The AN-94 (Russian: 5,45-мм автомат Никонова обр. 1994 г. / АН-94 «Абака́н», GRAU designation 6P33) is an assault rifle of Russian origin. The initials stand for Avtomat Nikonova model of 1994, after its chief designer Gennadiy Nikonov who previously worked on the Nikonov machine gun.
The AN-94 was designed as a potential replacement to the AK-74 series of rifles currently in service with Russian Armed Forces. Due to complex design and expense, its adoption has been very slow and it is in limited use, and it most likely will never become general issue. As of March 2013, the AK-74M is still the general issue rifle used by the Russian Armed Forces, with the AN-94 being discontinued in 2006.
The stated great advantage of the AN-94 system is its ability to delay the recoil force until the fired round/s have left the barrel. This, it is claimed, enables more 'hits' on target under the most adverse combat conditions. The AN-94 offers a unique two-shot burst function at a stated 1800 rounds per minute rate of fire. The Nikonov mechanism fires the second shot in the burst quickly enough to allow it to escape before the recoil of the first shot is felt, thus potentially allowing the two shots to hit extremely close together, for example to aid in piercing body armor.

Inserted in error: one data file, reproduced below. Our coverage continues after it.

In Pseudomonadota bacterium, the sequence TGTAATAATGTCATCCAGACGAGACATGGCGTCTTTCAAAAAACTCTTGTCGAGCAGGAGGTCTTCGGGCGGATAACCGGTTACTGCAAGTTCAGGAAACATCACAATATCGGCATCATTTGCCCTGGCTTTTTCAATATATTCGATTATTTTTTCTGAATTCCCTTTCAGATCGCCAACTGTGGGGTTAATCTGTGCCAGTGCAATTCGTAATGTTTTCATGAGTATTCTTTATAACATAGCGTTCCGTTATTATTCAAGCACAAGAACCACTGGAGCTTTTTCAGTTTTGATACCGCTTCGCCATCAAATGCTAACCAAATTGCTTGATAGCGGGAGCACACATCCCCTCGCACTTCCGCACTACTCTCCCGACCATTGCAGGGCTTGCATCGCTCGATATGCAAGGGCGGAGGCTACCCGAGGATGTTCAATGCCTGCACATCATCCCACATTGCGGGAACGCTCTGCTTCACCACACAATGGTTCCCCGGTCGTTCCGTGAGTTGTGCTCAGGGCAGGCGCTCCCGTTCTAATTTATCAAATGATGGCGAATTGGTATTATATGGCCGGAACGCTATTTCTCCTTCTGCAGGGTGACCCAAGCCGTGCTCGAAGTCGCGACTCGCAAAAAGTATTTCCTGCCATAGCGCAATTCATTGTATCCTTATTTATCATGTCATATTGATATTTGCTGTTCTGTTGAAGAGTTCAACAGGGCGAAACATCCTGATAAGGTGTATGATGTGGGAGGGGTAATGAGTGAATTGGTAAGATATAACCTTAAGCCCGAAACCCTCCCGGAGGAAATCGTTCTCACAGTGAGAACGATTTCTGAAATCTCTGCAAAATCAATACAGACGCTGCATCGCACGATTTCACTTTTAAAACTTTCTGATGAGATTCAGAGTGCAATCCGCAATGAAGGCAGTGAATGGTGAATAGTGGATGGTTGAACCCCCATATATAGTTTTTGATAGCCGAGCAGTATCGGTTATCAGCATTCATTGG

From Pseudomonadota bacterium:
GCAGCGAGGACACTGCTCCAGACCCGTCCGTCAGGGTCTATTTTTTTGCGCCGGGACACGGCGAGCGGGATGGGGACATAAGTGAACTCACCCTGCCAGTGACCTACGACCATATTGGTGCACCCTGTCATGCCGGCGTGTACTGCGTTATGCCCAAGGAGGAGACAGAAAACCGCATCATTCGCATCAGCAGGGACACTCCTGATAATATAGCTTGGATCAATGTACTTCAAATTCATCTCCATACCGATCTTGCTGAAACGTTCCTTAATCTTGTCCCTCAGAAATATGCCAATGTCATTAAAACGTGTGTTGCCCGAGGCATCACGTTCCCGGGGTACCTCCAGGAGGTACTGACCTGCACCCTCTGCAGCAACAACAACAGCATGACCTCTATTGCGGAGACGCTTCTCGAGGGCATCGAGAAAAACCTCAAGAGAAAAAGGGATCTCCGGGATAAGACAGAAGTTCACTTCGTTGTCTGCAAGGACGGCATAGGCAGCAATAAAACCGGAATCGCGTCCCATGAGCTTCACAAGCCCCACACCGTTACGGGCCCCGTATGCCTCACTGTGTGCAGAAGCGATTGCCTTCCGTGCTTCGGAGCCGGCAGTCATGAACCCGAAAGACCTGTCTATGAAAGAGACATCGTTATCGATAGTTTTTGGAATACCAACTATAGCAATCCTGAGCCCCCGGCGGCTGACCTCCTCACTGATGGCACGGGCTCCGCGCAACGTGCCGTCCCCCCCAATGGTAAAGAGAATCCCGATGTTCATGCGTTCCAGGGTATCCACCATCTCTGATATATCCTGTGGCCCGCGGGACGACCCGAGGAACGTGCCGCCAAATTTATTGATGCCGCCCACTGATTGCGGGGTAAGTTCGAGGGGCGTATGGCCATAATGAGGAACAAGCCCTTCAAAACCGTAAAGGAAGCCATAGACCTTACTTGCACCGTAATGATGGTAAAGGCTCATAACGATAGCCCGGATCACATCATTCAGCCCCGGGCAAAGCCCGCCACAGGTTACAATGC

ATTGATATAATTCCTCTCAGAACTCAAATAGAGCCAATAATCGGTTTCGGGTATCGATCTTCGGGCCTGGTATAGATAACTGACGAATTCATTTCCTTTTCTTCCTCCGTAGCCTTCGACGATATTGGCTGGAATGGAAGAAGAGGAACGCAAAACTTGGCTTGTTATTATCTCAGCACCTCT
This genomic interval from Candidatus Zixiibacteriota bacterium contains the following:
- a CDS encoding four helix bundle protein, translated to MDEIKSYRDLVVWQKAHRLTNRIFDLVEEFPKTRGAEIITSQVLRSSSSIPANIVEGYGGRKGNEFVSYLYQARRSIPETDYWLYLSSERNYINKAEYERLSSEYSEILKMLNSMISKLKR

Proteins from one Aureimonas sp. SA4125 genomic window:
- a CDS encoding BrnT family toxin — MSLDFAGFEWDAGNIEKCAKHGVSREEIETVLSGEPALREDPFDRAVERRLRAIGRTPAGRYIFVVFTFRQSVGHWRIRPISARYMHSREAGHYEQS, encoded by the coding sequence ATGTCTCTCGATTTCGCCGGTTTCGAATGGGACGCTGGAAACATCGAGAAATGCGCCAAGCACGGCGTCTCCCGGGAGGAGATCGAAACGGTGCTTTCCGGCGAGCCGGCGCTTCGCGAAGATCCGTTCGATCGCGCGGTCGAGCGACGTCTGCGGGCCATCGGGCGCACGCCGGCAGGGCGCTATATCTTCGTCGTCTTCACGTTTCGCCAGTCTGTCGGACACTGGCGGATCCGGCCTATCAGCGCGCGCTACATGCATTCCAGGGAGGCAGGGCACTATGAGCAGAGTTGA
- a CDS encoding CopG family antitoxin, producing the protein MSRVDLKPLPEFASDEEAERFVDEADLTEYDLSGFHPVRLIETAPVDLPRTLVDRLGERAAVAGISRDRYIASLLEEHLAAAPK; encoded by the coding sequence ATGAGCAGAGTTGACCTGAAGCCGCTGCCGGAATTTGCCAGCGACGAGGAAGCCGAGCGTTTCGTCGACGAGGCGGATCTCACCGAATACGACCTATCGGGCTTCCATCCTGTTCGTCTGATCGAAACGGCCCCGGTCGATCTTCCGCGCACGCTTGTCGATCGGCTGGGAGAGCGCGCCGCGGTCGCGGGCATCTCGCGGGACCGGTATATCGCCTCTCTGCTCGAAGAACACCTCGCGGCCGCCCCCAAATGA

The most conspicuous identifying feature of the AN-94 is its magazine which is canted several degrees to the right of center (when viewed from a firing position). This design feature is necessary to accommodate the unique ammunition feed mechanism. The AN-94 is chambered in the same 5.45×39mm M74 cartridge as the AK-74, and it utilizes a rotating bolt to lock the action. Gennadiy Nikonov and his engineers used the Russian term смещенный импульс свободного затвора (smeshchonnyy impuls svobodnovo zatvora) to describe the rifle's method of operation, meaning "blowback shifted pulse."
When a round is fired, residual energy from the propellant charge in the cartridge acts upon the safely locked breech and bolt carrier. Simultaneously, a quantity of powder gases driving the bullet through the barrel is tapped and acts upon the piston in the gas tube located above and parallel to the barrel. The movement of the piston and its connecting rod acts upon the locking bolt, causing it to rotate and allow the breech to safely open. This initiates the extraction and ejection cycle for the spent round of ammunition.